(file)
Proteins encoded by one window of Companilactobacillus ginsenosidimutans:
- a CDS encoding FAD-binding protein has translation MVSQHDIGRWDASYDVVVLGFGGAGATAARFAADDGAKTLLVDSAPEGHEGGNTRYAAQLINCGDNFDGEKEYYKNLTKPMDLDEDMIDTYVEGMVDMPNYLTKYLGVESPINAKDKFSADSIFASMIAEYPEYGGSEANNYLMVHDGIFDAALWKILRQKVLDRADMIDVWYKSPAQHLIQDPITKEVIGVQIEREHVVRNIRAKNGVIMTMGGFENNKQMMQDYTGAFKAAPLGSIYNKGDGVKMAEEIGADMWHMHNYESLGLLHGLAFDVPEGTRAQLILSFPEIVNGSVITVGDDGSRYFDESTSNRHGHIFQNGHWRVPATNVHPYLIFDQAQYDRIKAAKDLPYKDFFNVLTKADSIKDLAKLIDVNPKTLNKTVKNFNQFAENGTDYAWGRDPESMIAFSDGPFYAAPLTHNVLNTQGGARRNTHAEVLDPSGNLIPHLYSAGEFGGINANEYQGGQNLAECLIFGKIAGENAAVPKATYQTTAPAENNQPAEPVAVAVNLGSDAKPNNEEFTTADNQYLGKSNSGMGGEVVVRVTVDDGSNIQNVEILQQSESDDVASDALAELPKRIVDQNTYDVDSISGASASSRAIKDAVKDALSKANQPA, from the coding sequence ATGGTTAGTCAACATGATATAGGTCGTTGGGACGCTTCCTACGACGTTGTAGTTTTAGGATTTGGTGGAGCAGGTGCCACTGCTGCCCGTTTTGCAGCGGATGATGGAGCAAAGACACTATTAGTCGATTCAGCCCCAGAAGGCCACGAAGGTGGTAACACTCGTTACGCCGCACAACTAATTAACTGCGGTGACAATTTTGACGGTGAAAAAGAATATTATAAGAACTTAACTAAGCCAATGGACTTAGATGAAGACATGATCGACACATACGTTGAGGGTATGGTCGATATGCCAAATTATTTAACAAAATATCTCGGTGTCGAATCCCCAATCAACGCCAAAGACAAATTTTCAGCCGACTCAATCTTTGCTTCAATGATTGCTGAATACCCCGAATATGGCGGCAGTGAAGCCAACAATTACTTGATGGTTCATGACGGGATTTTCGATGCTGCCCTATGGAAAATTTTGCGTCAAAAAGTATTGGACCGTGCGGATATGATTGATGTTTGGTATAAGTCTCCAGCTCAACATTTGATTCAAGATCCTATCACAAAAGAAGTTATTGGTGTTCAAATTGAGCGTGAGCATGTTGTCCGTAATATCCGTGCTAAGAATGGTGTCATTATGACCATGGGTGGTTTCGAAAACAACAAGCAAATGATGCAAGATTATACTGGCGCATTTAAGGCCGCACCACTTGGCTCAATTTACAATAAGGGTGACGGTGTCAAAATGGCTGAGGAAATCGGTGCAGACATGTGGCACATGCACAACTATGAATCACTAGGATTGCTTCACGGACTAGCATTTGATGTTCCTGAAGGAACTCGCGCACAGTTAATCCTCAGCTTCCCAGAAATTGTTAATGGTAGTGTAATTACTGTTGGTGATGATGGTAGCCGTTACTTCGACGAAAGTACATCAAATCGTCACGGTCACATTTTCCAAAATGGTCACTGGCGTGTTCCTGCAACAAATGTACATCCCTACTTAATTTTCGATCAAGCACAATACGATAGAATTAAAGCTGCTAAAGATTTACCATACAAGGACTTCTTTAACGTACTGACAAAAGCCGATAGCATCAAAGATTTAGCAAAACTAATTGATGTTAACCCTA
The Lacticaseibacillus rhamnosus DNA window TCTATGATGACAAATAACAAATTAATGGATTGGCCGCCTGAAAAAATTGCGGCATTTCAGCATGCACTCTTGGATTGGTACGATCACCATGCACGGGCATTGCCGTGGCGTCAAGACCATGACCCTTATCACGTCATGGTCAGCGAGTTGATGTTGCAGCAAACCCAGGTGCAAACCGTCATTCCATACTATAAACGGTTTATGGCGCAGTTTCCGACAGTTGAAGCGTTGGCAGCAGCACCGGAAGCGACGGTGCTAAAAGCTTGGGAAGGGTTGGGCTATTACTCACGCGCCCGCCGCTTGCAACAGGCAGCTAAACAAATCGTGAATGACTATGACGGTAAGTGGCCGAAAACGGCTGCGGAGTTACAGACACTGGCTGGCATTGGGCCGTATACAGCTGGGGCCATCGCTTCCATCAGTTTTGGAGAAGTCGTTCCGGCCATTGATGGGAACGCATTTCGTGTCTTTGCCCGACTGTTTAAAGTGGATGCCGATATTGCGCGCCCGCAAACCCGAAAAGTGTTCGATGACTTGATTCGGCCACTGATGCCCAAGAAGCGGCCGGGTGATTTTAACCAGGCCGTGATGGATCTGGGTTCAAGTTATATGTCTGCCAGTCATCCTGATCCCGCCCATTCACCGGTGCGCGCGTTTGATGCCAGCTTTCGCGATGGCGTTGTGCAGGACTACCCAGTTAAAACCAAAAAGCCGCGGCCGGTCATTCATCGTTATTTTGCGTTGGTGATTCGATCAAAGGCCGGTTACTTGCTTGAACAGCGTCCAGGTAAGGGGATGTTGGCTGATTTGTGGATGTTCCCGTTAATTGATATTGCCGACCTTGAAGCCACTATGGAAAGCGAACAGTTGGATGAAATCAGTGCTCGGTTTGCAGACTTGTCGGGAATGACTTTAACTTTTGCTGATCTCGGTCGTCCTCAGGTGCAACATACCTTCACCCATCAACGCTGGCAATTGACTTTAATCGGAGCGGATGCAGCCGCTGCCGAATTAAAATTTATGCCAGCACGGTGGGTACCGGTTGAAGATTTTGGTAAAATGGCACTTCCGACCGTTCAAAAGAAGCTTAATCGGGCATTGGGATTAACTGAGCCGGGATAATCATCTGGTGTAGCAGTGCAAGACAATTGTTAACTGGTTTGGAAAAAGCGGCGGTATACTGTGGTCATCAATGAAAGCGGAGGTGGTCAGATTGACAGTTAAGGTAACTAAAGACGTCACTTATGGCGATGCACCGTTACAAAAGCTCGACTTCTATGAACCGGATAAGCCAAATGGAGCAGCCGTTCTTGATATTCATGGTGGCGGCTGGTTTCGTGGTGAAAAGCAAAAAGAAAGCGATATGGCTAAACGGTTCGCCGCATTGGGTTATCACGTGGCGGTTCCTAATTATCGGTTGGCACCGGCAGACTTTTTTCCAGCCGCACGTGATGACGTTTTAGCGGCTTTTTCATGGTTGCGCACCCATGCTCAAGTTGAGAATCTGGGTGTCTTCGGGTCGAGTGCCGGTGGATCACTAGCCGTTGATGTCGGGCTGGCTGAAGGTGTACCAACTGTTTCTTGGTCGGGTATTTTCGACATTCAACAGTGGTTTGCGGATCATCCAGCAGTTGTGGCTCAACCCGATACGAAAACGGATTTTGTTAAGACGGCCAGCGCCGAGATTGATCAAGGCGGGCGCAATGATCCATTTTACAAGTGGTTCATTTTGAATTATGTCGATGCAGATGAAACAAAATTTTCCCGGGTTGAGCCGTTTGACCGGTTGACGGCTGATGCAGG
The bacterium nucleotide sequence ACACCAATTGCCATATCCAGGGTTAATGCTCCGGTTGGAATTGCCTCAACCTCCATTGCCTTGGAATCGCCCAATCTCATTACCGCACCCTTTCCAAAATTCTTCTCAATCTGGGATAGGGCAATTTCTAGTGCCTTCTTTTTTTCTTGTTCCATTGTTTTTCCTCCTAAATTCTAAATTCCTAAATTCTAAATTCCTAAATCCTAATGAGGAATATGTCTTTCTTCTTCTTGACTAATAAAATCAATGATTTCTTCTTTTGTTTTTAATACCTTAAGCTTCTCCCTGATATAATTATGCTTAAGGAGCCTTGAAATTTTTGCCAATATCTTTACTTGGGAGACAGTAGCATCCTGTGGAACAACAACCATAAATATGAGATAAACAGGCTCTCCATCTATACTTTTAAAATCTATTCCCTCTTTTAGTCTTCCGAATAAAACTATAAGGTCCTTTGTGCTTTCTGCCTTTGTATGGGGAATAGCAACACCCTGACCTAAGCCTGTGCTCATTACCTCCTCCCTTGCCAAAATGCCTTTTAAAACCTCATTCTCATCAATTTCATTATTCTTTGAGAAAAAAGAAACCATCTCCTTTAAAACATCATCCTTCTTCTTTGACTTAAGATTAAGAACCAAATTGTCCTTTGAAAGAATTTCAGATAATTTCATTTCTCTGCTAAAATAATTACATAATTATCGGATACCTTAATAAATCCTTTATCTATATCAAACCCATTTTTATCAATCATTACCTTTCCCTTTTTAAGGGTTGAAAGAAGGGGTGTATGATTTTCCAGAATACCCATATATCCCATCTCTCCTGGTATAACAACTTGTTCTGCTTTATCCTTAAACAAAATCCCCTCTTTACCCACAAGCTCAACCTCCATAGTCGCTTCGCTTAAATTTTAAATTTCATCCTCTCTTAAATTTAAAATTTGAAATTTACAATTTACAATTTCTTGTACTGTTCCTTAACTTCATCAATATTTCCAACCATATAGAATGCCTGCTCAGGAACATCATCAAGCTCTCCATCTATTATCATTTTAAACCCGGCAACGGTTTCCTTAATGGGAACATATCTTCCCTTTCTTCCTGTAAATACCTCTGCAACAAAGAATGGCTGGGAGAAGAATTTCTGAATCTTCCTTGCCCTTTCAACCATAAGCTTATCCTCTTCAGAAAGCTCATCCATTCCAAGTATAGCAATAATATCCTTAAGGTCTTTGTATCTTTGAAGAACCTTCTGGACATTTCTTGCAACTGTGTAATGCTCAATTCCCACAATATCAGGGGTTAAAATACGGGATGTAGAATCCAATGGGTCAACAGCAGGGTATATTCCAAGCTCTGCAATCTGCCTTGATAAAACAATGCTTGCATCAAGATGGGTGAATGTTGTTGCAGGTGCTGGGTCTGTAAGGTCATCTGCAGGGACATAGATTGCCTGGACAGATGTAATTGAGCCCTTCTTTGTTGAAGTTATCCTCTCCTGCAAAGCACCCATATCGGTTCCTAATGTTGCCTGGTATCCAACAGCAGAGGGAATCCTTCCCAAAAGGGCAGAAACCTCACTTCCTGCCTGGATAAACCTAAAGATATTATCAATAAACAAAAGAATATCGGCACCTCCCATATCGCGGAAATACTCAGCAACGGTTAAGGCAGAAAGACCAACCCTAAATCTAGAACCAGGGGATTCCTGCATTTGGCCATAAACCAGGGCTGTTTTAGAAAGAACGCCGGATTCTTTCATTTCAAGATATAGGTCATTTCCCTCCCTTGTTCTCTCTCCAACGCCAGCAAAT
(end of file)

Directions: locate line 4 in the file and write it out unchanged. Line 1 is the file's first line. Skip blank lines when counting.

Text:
The bacterium nucleotide sequence ACACCAATTGCCATATCCAGGGTTAATGCTCCGGTTGGAATTGCCTCAACCTCCATTGCCTTGGAATCGCCCAATCTCATTACCGCACCCTTTCCAAAATTCTTCTCAATCTGGGATAGGGCAATTTCTAGTGCCTTCTTTTTTTCTTGTTCCATTGTTTTTCCTCCTAAATTCTAAATTCCTAAATTCTAAATTCCTAAATCCTAATGAGGAATATGTCTTTCTTCTTCTTGACTAATAAAATCAATGATTTCTTCTTTTGTTTTTAATACCTTAAGCTTCTCCCTGATATAATTATGCTTAAGGAGCCTTGAAATTTTTGCCAATATCTTTACTTGGGAGACAGTAGCATCCTGTGGAACAACAACCATAAATATGAGATAAACAGGCTCTCCATCTATACTTTTAAAATCTATTCCCTCTTTTAGTCTTCCGAATAAAACTATAAGGTCCTTTGTGCTTTCTGCCTTTGTATGGGGAATAGCAACACCCTGACCTAAGCCTGTGCTCATTACCTCCTCCCTTGCCAAAATGCCTTTTAAAACCTCATTCTCATCAATTTCATTATTCTTTGAGAAAAAAGAAACCATCTCCTTTAAAACATCATCCTTCTTCTTTGACTTAAGATTAAGAACCAAATTGTCCTTTGAAAGAATTTCAGATAATTTCATTTCTCTGCTAAAATAATTACATAATTATCGGATACCTTAATAAATCCTTTATCTATATCAAACCCATTTTTATCAATCATTACCTTTCCCTTTTTAAGGGTTGAAAGAAGGGGTGTATGATTTTCCAGAATACCCATATATCCCATCTCTCCTGGTATAACAACTTGTTCTGCTTTATCCTTAAACAAAATCCCCTCTTTACCCACAAGCTCAACCTCCATAGTCGCTTCGCTTAAATTTTAAATTTCATCCTCTCTTAAATTTAAAATTTGAAATTTACAATTTACAATTTCTTGTACTGTTCCTTAACTTCATCAATATTTCCAACCATATAGAATGCCTGCTCAGGAACATCATCAAGCTCTCCATCTATTATCATTTTAAACCCGGCAACGGTTTCCTTAATGGGAACATATCTTCCCTTTCTTCCTGTAAATACCTCTGCAACAAAGAATGGCTGGGAGAAGAATTTCTGAATCTTCCTTGCCCTTTCAACCATAAGCTTATCCTCTTCAGAAAGCTCATCCATTCCAAGTATAGCAATAATATCCTTAAGGTCTTTGTATCTTTGAAGAACCTTCTGGACATTTCTTGCAACTGTGTAATGCTCAATTCCCACAATATCAGGGGTTAAAATACGGGATGTAGAATCCAATGGGTCAACAGCAGGGTATATTCCAAGCTCTGCAATCTGCCTTGATAAAACAATGCTTGCATCAAGATGGGTGAATGTTGTTGCAGGTGCTGGGTCTGTAAGGTCATCTGCAGGGACATAGATTGCCTGGACAGATGTAATTGAGCCCTTCTTTGTTGAAGTTATCCTCTCCTGCAAAGCACCCATATCGGTTCCTAATGTTGCCTGGTATCCAACAGCAGAGGGAATCCTTCCCAAAAGGGCAGAAACCTCACTTCCTGCCTGGATAAACCTAAAGATATTATCAATAAACAAAAGAATATCGGCACCTCCCATATCGCGGAAATACTCAGCAACGGTTAAGGCAGAAAGACCAACCCTAAATCTAGAACCAGGGGATTCCTGCATTTGGCCATAAACCAGGGCTGTTTTAGAAAGAACGCCGGATTCTTTCATTTCAAGATATAGGTCATTTCCCTCCCTTGTTCTCTCTCCAACGCCAGCAAAT